Forgotten and Ashamed
How long had it been now, three? Four days? No, certainly it had to have been longer. Sol had left multiple times to hunt and find water for himself, and had even fallen asleep in the tree where he kept watch over the strange thing, but it still stood there in the middle of the clearing Sol called home.
At first Sol had thought the strange thing to be an intruding drakiri and had approached him with aggression to chase him off, but upon closer inspection had felt every hair on his body lift in alarm. The drakiri looked exactly like him. Not just that they had similar markings, but they looked exactly the same. Sol had scars on his body in exactly the same spots he found them on the other drakiri’s body, and no amount of trying to get its attention changed its stance.
Sol had taken to watching the copy-cat from the tree he often occupied when he wanted to be off the ground. He thought at some point he would have become bored of watching this unmoving, statue-like creature, but he couldn’t stop watching it. Its chest rose and fell with breath, when birds or insects landed on it, its skin twitched until they flew away. But there was no other motion to show that it was even alive, let alone sentient.
He’d spent days trying to decide whether or not he should speak to it, but had yet to figure out if he should. So he waited and he watched.
Weeks passed and Sol became more and more alarmed at the appearance of the drakiri. Its eyes looked more sunken with each day that passed, its cheeks hollow, ribs and hips visible beneath its yellow pelt. He felt more distressed as the hours passed until finally he couldn’t stand to look at it anymore and imagine himself in its place.
“Why do you stand here in this clearing, starving to death?” he called from his tree, digging his claws into the soft bark. When he received no response, Sol flew down to the ground, landing heavily and leaping toward the drakiri, his frustration bubbling over into anger at its presence in his life. He tried to knock the drakiri over, but it stuck fast in its spot. He looked down and stiffened as he saw the drakiri’s feet had become roots, driven deep into the ground.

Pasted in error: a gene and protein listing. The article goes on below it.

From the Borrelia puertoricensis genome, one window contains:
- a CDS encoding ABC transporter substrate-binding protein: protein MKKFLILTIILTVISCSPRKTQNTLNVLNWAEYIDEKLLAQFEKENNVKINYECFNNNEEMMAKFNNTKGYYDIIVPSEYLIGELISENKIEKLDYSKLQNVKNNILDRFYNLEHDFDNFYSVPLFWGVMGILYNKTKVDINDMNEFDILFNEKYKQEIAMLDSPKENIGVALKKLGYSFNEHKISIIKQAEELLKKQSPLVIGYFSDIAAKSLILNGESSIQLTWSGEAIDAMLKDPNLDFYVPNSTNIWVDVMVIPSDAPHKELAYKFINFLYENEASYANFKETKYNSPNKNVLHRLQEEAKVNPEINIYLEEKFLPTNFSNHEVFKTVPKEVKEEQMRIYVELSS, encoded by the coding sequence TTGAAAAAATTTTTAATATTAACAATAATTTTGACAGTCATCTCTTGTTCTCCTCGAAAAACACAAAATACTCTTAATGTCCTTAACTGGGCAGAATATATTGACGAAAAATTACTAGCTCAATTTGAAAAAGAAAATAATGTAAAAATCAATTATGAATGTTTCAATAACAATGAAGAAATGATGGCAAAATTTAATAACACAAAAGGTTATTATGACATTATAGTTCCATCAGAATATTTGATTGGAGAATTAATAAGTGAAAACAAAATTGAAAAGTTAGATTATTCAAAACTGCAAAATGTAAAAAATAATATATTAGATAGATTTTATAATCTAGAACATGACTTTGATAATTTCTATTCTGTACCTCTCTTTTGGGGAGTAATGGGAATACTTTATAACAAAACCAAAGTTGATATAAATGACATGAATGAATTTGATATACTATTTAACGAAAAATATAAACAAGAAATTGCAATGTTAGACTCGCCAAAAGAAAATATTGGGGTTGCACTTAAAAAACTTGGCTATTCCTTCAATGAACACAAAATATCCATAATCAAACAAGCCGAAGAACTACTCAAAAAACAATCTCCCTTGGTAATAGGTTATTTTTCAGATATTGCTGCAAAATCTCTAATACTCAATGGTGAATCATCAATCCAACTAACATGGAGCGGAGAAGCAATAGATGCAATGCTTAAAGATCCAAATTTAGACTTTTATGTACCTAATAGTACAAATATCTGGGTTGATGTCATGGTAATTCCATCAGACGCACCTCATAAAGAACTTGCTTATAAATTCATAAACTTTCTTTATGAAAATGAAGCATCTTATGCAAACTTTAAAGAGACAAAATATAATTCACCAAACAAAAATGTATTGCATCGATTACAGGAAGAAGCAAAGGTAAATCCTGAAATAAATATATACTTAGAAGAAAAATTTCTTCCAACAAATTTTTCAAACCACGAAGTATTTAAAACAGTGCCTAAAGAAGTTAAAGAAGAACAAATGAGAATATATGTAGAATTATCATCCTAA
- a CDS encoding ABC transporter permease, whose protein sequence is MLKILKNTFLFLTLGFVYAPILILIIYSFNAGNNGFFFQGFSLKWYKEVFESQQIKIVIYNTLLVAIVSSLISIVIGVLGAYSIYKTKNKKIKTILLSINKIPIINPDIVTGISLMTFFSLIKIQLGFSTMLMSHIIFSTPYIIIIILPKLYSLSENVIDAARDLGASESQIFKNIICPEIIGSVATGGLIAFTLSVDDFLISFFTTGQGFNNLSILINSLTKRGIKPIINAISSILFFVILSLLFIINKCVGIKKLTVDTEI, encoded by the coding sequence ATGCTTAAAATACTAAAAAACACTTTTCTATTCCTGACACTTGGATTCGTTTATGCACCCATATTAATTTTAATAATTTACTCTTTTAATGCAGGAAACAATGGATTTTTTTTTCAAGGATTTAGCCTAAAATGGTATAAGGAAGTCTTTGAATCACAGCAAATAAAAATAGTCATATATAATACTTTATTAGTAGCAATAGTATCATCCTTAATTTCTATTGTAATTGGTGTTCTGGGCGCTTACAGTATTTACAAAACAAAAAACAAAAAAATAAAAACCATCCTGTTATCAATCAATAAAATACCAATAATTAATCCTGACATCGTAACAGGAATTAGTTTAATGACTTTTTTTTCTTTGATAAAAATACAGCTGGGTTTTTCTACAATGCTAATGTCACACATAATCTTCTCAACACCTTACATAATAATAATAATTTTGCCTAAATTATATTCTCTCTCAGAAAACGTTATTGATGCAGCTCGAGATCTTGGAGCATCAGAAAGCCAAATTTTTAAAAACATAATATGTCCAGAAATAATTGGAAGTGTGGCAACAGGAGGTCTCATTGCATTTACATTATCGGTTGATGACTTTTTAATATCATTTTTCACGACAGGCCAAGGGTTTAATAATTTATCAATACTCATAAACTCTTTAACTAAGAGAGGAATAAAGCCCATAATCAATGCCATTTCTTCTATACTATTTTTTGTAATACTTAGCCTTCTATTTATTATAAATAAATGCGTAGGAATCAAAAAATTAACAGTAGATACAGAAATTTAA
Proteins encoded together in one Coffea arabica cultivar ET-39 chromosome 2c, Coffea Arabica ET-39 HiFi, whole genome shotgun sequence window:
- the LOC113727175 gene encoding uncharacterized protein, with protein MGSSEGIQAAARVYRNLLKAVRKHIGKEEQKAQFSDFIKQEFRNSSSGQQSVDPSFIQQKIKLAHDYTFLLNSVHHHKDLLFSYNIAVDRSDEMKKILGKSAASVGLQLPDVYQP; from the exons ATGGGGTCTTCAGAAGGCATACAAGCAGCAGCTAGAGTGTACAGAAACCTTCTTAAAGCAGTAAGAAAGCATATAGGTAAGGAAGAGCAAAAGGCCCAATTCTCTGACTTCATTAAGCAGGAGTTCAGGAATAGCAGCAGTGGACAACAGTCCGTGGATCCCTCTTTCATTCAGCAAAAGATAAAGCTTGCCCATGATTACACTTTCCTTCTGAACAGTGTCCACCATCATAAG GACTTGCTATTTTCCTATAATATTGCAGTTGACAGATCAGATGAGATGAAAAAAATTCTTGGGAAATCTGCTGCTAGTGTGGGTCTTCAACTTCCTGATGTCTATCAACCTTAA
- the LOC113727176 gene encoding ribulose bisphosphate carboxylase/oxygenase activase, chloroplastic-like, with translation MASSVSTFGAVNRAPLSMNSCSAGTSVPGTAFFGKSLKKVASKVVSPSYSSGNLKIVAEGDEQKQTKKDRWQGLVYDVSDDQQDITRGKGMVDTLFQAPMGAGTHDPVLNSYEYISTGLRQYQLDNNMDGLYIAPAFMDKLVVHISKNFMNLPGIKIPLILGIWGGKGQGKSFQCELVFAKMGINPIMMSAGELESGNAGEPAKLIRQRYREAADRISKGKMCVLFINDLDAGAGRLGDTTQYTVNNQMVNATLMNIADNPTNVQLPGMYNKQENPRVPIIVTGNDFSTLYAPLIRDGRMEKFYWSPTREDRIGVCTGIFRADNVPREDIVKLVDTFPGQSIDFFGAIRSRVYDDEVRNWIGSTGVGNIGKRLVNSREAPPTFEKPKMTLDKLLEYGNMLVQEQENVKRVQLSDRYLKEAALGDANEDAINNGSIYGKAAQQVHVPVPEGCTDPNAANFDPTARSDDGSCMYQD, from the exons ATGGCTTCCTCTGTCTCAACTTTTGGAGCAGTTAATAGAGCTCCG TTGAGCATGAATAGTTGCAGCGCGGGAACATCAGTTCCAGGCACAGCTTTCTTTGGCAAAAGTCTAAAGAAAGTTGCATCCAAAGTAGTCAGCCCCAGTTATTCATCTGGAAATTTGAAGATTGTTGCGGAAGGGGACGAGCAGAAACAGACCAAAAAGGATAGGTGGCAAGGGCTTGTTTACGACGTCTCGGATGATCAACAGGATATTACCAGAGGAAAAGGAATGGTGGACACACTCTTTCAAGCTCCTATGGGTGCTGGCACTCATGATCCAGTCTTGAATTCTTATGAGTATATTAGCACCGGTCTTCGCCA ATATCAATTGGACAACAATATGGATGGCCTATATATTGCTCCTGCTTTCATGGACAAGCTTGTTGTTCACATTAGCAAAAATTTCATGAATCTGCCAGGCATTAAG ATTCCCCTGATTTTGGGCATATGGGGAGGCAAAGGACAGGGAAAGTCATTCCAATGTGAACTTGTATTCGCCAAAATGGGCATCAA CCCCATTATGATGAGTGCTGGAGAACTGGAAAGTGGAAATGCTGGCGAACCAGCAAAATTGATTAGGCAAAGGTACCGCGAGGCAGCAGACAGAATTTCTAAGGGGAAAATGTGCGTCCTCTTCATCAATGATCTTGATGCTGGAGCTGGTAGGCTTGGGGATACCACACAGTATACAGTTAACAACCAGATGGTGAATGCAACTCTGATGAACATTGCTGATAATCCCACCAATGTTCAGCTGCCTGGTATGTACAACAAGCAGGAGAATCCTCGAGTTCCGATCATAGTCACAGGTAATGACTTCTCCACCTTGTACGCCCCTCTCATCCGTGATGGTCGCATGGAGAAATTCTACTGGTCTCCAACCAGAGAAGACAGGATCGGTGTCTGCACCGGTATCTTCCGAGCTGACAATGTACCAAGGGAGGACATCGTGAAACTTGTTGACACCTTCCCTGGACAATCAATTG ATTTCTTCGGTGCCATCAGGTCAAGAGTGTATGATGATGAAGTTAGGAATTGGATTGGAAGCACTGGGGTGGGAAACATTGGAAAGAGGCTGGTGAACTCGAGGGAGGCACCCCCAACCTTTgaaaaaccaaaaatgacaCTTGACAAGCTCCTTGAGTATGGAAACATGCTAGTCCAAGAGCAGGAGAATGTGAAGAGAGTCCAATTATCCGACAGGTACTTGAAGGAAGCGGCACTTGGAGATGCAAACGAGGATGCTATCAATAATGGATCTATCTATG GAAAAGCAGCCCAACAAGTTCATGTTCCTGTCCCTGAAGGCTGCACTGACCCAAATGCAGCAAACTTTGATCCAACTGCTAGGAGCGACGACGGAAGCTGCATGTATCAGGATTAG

“Why have you stood here so long you have become part of the forest?” Sol asked, his voice small with fear.
Finally, the drakiri turned its head to look at Sol, and he shuddered as his own blue eyes stared back at him, haunted and hungry. “Because I must,” the imposter breathed in a voice that was so weak it was nearly carried away with the breeze. “He will find me if I leave this place.”
Sol’s mind was filled with visions of an enormous drakiri with dark horns and sharp claws, beautiful and terrible as he drove those claws into Sol’s pelt. Marcus.
“You’re a spirit,” Sol said, shaking his head. “Or a specter of some kind…here to warn me to leave, is that it? He’ll find me here, is that what you’re warning me about?”
The imposter’s eyes filled with tears that spilled over its cheeks and dripped into the grass beneath him.
“This place will become my grave, but it will not be his doing,” the imposter sobbed. “This is my own doing…In trying to protect those I love, I sacrificed myself.”
The feathers on Sol’s wings lifted in alarm and indignation as he paced back and forth in front of the imposter. “Are you saying I am sacrificing myself? I’m here to keep my children safe! They are in danger because of that monster, he has cursed me. What more can I do? It would be selfish to endanger my children and those around them simply because I want to see them!”
The imposter was silent as tears continued to fall from its eyes, and before Sol’s eyes he watched the drakiri’s legs crack and bleed, skin peeling away to reveal roots and tree bark beneath.
“Then I will perish here,” the imposter breathed. “I have left the world, and the world will leave me. It is a fate I have brought upon myself, one I have made peace with.”
“I’ve made peace with nothing!” Sol snapped, raising his voice finally. “I will not stand here and die like you, I am Sol!”
The imposter’s head snapped around, blue eyes blazing with the rage Sol felt burning inside his chest. “Then do something about it!”
Sol lashed out at the imposter, but his claws raked harmlessly through the leaves of a gnarled old bush that grew in the middle of the clearing. He blinked in surprise and glanced around as if worried someone had seen his outburst at a shrub.
I will not die here, he thought vehemently. I will not be forgotten.
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